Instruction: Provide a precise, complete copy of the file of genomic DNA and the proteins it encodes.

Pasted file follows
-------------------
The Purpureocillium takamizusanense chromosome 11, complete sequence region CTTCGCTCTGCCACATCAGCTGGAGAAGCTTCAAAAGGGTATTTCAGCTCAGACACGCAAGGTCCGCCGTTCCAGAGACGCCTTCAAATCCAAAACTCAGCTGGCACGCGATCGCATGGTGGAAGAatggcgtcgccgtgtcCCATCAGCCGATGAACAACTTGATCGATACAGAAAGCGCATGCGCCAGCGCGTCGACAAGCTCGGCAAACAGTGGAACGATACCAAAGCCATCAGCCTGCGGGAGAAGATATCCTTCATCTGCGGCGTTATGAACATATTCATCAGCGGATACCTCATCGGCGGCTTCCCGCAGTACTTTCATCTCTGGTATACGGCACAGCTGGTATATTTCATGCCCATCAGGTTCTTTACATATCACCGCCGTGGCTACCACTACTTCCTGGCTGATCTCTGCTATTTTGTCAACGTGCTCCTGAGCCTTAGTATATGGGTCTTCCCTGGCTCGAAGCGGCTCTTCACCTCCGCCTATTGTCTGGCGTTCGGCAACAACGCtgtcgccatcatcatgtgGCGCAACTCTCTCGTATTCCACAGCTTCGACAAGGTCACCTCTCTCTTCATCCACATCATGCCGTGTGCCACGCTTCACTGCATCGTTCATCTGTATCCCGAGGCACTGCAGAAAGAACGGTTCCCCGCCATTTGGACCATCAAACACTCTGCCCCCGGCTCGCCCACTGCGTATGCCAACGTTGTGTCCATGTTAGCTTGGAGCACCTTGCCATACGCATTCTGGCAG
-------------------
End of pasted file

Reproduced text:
The Purpureocillium takamizusanense chromosome 11, complete sequence region CTTCGCTCTGCCACATCAGCTGGAGAAGCTTCAAAAGGGTATTTCAGCTCAGACACGCAAGGTCCGCCGTTCCAGAGACGCCTTCAAATCCAAAACTCAGCTGGCACGCGATCGCATGGTGGAAGAatggcgtcgccgtgtcCCATCAGCCGATGAACAACTTGATCGATACAGAAAGCGCATGCGCCAGCGCGTCGACAAGCTCGGCAAACAGTGGAACGATACCAAAGCCATCAGCCTGCGGGAGAAGATATCCTTCATCTGCGGCGTTATGAACATATTCATCAGCGGATACCTCATCGGCGGCTTCCCGCAGTACTTTCATCTCTGGTATACGGCACAGCTGGTATATTTCATGCCCATCAGGTTCTTTACATATCACCGCCGTGGCTACCACTACTTCCTGGCTGATCTCTGCTATTTTGTCAACGTGCTCCTGAGCCTTAGTATATGGGTCTTCCCTGGCTCGAAGCGGCTCTTCACCTCCGCCTATTGTCTGGCGTTCGGCAACAACGCtgtcgccatcatcatgtgGCGCAACTCTCTCGTATTCCACAGCTTCGACAAGGTCACCTCTCTCTTCATCCACATCATGCCGTGTGCCACGCTTCACTGCATCGTTCATCTGTATCCCGAGGCACTGCAGAAAGAACGGTTCCCCGCCATTTGGACCATCAAACACTCTGCCCCCGGCTCGCCCACTGCGTATGCCAACGTTGTGTCCATGTTAGCTTGGAGCACCTTGCCATACGCATTCTGGCAG